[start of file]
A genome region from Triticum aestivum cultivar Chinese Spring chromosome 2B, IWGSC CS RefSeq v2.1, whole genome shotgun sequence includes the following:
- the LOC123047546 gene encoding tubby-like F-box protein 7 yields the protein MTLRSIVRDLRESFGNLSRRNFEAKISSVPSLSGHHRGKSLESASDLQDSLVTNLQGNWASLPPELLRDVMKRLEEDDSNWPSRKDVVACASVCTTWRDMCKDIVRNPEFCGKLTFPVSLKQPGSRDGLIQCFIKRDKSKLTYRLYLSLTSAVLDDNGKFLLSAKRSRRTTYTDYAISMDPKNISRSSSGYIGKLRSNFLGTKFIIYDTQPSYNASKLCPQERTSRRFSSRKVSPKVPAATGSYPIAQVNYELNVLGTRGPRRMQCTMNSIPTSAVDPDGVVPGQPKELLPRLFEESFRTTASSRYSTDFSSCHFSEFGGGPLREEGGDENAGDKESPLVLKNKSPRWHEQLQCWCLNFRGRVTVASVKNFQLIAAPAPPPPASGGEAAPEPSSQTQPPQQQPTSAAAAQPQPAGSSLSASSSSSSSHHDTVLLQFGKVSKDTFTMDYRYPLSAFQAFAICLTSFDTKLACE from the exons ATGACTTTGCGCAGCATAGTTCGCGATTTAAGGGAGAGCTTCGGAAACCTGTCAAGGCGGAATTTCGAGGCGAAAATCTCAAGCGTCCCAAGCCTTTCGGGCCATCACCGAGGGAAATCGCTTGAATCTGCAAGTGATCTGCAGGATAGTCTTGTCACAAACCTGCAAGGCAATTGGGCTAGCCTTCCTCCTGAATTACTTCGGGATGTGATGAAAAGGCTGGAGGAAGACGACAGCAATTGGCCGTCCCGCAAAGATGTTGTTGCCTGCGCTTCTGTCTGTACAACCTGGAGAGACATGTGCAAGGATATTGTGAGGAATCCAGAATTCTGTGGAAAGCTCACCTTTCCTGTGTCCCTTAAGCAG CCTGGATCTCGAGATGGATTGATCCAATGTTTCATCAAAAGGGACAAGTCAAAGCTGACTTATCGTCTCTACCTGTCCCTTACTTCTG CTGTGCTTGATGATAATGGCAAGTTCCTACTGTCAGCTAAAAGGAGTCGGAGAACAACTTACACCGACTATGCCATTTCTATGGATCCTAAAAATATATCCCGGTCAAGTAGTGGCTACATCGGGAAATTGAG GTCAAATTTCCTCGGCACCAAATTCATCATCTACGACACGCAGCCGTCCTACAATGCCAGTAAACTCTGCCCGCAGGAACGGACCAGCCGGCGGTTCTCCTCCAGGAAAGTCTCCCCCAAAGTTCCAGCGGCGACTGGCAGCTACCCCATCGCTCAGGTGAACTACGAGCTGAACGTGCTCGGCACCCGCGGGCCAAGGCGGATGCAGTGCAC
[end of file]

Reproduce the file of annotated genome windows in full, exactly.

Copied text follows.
A genome region from Triticum aestivum cultivar Chinese Spring chromosome 2B, IWGSC CS RefSeq v2.1, whole genome shotgun sequence includes the following:
- the LOC123047546 gene encoding tubby-like F-box protein 7 yields the protein MTLRSIVRDLRESFGNLSRRNFEAKISSVPSLSGHHRGKSLESASDLQDSLVTNLQGNWASLPPELLRDVMKRLEEDDSNWPSRKDVVACASVCTTWRDMCKDIVRNPEFCGKLTFPVSLKQPGSRDGLIQCFIKRDKSKLTYRLYLSLTSAVLDDNGKFLLSAKRSRRTTYTDYAISMDPKNISRSSSGYIGKLRSNFLGTKFIIYDTQPSYNASKLCPQERTSRRFSSRKVSPKVPAATGSYPIAQVNYELNVLGTRGPRRMQCTMNSIPTSAVDPDGVVPGQPKELLPRLFEESFRTTASSRYSTDFSSCHFSEFGGGPLREEGGDENAGDKESPLVLKNKSPRWHEQLQCWCLNFRGRVTVASVKNFQLIAAPAPPPPASGGEAAPEPSSQTQPPQQQPTSAAAAQPQPAGSSLSASSSSSSSHHDTVLLQFGKVSKDTFTMDYRYPLSAFQAFAICLTSFDTKLACE from the exons ATGACTTTGCGCAGCATAGTTCGCGATTTAAGGGAGAGCTTCGGAAACCTGTCAAGGCGGAATTTCGAGGCGAAAATCTCAAGCGTCCCAAGCCTTTCGGGCCATCACCGAGGGAAATCGCTTGAATCTGCAAGTGATCTGCAGGATAGTCTTGTCACAAACCTGCAAGGCAATTGGGCTAGCCTTCCTCCTGAATTACTTCGGGATGTGATGAAAAGGCTGGAGGAAGACGACAGCAATTGGCCGTCCCGCAAAGATGTTGTTGCCTGCGCTTCTGTCTGTACAACCTGGAGAGACATGTGCAAGGATATTGTGAGGAATCCAGAATTCTGTGGAAAGCTCACCTTTCCTGTGTCCCTTAAGCAG CCTGGATCTCGAGATGGATTGATCCAATGTTTCATCAAAAGGGACAAGTCAAAGCTGACTTATCGTCTCTACCTGTCCCTTACTTCTG CTGTGCTTGATGATAATGGCAAGTTCCTACTGTCAGCTAAAAGGAGTCGGAGAACAACTTACACCGACTATGCCATTTCTATGGATCCTAAAAATATATCCCGGTCAAGTAGTGGCTACATCGGGAAATTGAG GTCAAATTTCCTCGGCACCAAATTCATCATCTACGACACGCAGCCGTCCTACAATGCCAGTAAACTCTGCCCGCAGGAACGGACCAGCCGGCGGTTCTCCTCCAGGAAAGTCTCCCCCAAAGTTCCAGCGGCGACTGGCAGCTACCCCATCGCTCAGGTGAACTACGAGCTGAACGTGCTCGGCACCCGCGGGCCAAGGCGGATGCAGTGCAC